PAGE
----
AI-powered cartoonization has many practical applications these days — from personalized anime-style avatars to video and even fine art. Many black-box cartoonization frameworks however provide users with limited control or adjustability when rendering real-world photography into cartoon scenes. Now, researchers from ByteDance, The University of Tokyo and Style2Paints Research have introduced a framework that can generate high-quality cartoonized images with much-improved controllability in order to meet artists’ requirements across a wider range of styles and use cases.
Those who have experience with the cartoonization process will understand the difficulty involved in accommodating diverse cartoon styles and use cases, where task-specific assumptions or prior knowledge can be required to develop usable algorithms. Some cartoon workflows for example pay more attention to global palette themes and treat the sharpness of lines as a secondary issue. The artistic style in other workflows meanwhile may see sparse and clean colour blocks play a dominant role, with global palette themes relatively less emphasized. Black box cartoonization models struggle to effectively deal with such diverse workflow requirements, and using a black-box model to directly fit the training data can negatively affect generality and stylization quality, resulting in poor-quality outputs.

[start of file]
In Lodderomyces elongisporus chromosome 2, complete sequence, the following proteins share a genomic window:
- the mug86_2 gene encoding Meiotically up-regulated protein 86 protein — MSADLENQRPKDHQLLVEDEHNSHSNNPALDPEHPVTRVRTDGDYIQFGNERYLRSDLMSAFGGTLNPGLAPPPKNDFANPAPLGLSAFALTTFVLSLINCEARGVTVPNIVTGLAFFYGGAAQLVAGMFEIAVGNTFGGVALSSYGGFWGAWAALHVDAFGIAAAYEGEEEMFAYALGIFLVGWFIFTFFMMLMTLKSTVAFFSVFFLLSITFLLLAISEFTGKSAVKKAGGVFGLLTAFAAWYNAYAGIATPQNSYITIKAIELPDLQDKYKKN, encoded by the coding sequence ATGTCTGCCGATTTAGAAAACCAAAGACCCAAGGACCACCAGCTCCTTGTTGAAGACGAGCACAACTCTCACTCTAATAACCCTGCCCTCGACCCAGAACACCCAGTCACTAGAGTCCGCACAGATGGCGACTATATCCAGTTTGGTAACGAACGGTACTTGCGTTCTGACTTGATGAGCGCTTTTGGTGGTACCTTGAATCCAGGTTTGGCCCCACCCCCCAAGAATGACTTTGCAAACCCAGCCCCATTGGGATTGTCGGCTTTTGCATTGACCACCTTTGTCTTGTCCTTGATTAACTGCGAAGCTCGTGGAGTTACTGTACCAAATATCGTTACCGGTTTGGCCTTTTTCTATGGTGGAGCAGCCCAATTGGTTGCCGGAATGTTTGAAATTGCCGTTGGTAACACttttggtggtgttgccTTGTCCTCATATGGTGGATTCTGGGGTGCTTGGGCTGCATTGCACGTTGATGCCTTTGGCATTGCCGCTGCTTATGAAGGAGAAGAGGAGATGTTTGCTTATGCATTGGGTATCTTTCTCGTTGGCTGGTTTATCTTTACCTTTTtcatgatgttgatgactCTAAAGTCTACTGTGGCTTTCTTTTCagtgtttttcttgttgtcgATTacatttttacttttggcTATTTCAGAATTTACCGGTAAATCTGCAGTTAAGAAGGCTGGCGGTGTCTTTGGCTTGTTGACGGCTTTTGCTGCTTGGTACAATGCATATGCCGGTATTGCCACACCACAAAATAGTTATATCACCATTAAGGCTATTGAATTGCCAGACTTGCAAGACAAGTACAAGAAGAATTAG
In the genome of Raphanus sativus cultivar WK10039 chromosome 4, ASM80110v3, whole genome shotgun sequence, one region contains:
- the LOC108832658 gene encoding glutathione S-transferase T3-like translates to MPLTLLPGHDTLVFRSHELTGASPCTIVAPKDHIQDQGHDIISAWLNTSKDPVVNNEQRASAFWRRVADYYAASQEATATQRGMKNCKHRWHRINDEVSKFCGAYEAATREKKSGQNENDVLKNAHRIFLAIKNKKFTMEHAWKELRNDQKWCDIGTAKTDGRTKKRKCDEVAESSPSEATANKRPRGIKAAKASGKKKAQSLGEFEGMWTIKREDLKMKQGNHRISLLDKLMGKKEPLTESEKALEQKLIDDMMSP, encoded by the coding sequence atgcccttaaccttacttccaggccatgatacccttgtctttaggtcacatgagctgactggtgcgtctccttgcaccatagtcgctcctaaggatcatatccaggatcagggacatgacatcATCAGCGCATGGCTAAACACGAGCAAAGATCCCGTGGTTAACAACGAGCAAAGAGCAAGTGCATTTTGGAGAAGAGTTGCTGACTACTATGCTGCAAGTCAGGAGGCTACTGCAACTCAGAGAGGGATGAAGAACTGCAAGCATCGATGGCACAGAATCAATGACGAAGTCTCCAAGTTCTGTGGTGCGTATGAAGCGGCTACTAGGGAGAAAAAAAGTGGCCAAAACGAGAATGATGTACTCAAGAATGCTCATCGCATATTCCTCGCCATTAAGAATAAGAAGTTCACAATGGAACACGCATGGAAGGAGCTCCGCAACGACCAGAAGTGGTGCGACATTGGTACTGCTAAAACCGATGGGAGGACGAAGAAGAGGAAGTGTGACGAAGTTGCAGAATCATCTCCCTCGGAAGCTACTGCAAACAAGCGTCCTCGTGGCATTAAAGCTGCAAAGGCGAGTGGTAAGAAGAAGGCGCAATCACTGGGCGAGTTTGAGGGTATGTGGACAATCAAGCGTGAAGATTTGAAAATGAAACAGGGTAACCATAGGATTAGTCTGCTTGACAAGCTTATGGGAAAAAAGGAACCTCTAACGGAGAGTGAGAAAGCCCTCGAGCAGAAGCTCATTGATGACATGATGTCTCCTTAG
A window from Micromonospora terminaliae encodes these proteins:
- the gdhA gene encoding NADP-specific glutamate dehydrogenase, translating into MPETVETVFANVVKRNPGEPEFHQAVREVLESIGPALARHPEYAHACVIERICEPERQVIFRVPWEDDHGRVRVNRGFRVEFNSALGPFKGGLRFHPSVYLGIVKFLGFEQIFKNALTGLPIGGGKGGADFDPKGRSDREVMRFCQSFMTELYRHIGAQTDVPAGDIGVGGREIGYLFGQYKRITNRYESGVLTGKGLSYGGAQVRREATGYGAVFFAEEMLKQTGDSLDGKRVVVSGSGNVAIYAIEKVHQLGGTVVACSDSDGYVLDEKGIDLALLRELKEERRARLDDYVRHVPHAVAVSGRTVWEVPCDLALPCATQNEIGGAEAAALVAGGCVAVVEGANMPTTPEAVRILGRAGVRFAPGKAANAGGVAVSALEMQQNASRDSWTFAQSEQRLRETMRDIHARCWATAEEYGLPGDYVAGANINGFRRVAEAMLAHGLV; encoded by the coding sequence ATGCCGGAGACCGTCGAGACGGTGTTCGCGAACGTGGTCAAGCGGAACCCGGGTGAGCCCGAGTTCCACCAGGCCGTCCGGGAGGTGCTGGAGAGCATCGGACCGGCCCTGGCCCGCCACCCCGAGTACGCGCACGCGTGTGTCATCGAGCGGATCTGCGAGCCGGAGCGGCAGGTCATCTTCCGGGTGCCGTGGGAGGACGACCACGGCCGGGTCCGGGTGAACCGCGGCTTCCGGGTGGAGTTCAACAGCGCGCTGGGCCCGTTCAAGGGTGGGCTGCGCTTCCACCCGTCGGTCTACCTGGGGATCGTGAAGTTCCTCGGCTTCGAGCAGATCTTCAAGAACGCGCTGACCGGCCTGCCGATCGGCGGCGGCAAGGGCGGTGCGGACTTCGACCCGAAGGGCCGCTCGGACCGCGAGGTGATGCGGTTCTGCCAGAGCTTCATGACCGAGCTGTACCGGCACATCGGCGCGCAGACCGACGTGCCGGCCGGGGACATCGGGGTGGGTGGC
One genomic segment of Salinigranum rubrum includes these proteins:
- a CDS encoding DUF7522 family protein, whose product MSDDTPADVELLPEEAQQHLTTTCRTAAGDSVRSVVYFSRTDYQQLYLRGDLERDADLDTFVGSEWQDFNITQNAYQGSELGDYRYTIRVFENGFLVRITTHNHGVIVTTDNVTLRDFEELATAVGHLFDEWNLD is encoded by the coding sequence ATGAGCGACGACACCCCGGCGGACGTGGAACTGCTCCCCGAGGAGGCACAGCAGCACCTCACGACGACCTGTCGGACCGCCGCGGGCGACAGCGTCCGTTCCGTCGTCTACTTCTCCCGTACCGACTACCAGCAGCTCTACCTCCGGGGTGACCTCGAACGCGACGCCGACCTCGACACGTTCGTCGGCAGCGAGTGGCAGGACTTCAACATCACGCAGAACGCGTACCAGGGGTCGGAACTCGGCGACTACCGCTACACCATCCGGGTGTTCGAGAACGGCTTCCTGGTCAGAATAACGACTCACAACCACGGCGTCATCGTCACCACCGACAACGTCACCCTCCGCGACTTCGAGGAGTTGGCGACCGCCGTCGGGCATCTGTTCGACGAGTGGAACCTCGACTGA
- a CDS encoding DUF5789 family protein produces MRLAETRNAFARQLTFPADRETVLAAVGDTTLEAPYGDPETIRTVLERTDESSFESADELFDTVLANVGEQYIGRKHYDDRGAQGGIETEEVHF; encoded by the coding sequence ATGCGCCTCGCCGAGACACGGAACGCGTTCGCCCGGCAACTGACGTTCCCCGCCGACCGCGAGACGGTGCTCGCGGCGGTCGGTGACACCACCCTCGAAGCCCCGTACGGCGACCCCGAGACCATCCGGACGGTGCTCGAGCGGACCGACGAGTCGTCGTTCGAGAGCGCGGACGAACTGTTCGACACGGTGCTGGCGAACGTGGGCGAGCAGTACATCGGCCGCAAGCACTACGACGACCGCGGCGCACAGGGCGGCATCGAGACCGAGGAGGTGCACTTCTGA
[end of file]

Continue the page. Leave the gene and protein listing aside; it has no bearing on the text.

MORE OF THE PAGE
The researchers consulted artists and observed cartoon painting behaviour to identify three separate cartoon image representations: a surface representation that contains smooth surfaces, a structure representation that refers to sparse colour-blocks and flattens global content in the celluloid style workflow, and a texture representation that reflects high-frequency texture, contours, and details in cartoon images. Image processing modules extract each representation, and a generative adversarial network (GAN) framework is used to learn the extracted representations and cartoonize the input images. Output styles can be controlled by adjusting the weight of each representation in the loss function.
In a user study with 10 respondents and 30 images, the proposed approach outperformed three existing cartoonization methods in both cartoon quality (similarity between the input images and cartoon images) and overall quality (identifying undesirable colour shifts, texture distortions, high-frequency noise or other artifacts in the images).
The paper Learning to Cartoonize Using White-box Cartoon Representations is on GitHub. Click here to visit the project page.
Analyst: Grace Duan | Editor: Michael Sarazen; Fangyu Cai
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